A Perl Programming Maintenance Checklist


Polemic: anyone who believes that any specific general purpose programming language is inherently unmaintainable has opinions on software development worth ignoring.

Many people claim that the design of Perl 5 has such significant flaws that render it far too difficult to write and maintain useful programs. Many of the supporting arguments are syntactic preferences. "I don't like sigils!" "Context make no senses to my!" "Real men don't need your sissy curly braces to accompany our manly indentation!" "Isn't bless a little bit cutesy for our Serious Enterprise Business Application?"

Other arguments... well, you've heard them.

Perl 5 has some design flaws, but I believe that syntax is such a small part of maintainability that only the most facile discussions focus on syntax to the exclusion of more important concerns. The next time you have trouble maintaining a Perl 5 program, ask yourself:

  • Have I learned the language by reading documentation and working through tutorials, or am I fiddling with changing things by trial and error and guesswork and intuition based on experience in other languages?
  • Do I know how to use perldoc to look up builtins and language features?
  • Have I skimmed the Perl FAQ included in every Perl 5 distribution?
  • Have I used Perl::Tidy to unify the formatting into a consistent style?
  • Do I know the difference between void, scalar, and list context? Can I identify them?
  • Do I know how to use B::Deparse to explain the evaluation plan of complex constructs?
  • Does this program have a set of automated tests I can trust?
  • Did the original programmer understand the problem domain? Do I?
  • Did the original programmer "borrow" this code from elsewhere, change a few lines, and add a modified copyright statement?
  • Did this program grow from a throwaway idea into a critical business component without planning, design, or refactoring?
  • Is the original author available to answer questions, whether in person or through some sort of design notes?
  • Is the program well-factored?
  • Does the program include appropriate documentation for its purpose, its major systems, its APIs, and any surprising design decisions?
  • Do I have a clear understanding of what the program does and why?
  • Does the program have a modular design, with well-enforced encapsulation boundaries between components?
  • Can I configure and build the program on my local system?
  • Can I deploy it?
  • Does the code show examples of idiomatic programming from authors fluent in the language, or is it a pastiche of styles cribbed from documentation and witch-doctor expermentation?
  • Did the original author know how to program in any language?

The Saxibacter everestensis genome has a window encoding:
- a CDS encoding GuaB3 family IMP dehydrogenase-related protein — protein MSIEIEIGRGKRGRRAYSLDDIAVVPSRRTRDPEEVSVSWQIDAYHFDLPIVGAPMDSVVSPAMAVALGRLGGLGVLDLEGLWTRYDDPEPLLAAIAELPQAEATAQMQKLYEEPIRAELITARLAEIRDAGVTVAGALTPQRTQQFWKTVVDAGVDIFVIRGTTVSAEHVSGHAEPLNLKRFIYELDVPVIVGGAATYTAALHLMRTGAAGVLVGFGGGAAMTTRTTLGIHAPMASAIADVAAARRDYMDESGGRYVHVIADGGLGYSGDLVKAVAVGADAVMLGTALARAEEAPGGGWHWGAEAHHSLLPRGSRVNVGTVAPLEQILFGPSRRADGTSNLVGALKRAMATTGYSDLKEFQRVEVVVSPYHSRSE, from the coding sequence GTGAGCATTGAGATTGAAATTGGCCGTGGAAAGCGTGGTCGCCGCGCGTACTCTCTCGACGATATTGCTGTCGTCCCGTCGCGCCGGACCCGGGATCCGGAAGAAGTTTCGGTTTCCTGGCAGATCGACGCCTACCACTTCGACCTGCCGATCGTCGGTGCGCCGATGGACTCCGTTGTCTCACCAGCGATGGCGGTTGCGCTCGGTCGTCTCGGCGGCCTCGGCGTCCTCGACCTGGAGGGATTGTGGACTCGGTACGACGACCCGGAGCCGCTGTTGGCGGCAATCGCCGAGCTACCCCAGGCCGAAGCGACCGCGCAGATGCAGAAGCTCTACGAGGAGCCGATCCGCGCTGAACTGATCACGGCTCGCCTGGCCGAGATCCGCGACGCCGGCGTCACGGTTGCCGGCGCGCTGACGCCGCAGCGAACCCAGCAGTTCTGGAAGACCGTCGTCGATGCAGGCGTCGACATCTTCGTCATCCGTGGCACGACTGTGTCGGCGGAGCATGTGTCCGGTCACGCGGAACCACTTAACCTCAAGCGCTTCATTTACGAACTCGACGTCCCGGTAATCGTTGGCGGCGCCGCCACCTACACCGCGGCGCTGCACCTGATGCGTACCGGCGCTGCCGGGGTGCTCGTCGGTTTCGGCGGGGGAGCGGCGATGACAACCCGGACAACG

• Did the original author take advantage of obvious strengths of the host language in appropriate ways (or did he distrust arrays and continually write to and read from a temporary file instead—I have seen this with my own eyes, and the host language was not Perl)?
  • Does the program take advantage of well-known and trustworthy external libraries?
  • Does the build process spew compiler errors and warnings? Does the program spew warnings and errors when deployed?
  • Does the program contain obvious repetition and near repetition?
  • Would you be proud of writing the program in six months?

Note how few of these concerns have anything to do with Perl—and, of those that do, trivial rewording would make them appropriate for other languages.


I would include "does the code come with any documentation". And I am not sure that B::Deparse is a standard tool to figure out what he code does. If you need it, then something is definitely wrong with your code.

It's a funny list though.

It may not be "my code" that I am looking at and having to figure out. It may be "yours", in which case B::Deparse could help in certain situation.

As you say, you can write maintainable or unmaintainable code in (almost) any language. But Perl's design goals of DWIM, rapid prototyping, and freedom join together to make the bell curve of Perl programs shift towards unmaintainability, compared to many other languages.

If you're working in a big project, I guess you can require people to use Perl::Critic and other tools. But you can't force the entire Perl community to use these tools unless you codify them in the language itself. (You seem to be trying to shame people into writing good code, using cultural force rather than coding shackles; I wish you luck in the endeavor, but clearly lots of busy people haven't taken the time to read your blog.)

To bring an example from the biology world I work in, Perl makes it possible for scientists without much coding experience (or without much time) to do some pretty amazing things. But it also allows them to do it very messily. And if that's the only code that does what I want, I just have to grit my teeth and dive into it.

Too much code that I download has unreadable regexes, action at a distance with undeclared variables, breaking into object hashes, and other maintainability sins that just aren't possible in other languages. And while I firmly believe that the pluses of Perl outweigh this minus, I won't deny that the minus is there.

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About this Entry

This page contains a single entry by chromatic published on February 4, 2010 1:52 PM.

When Context Gets Complicated (and why it's not a problem) was the previous entry in this blog.

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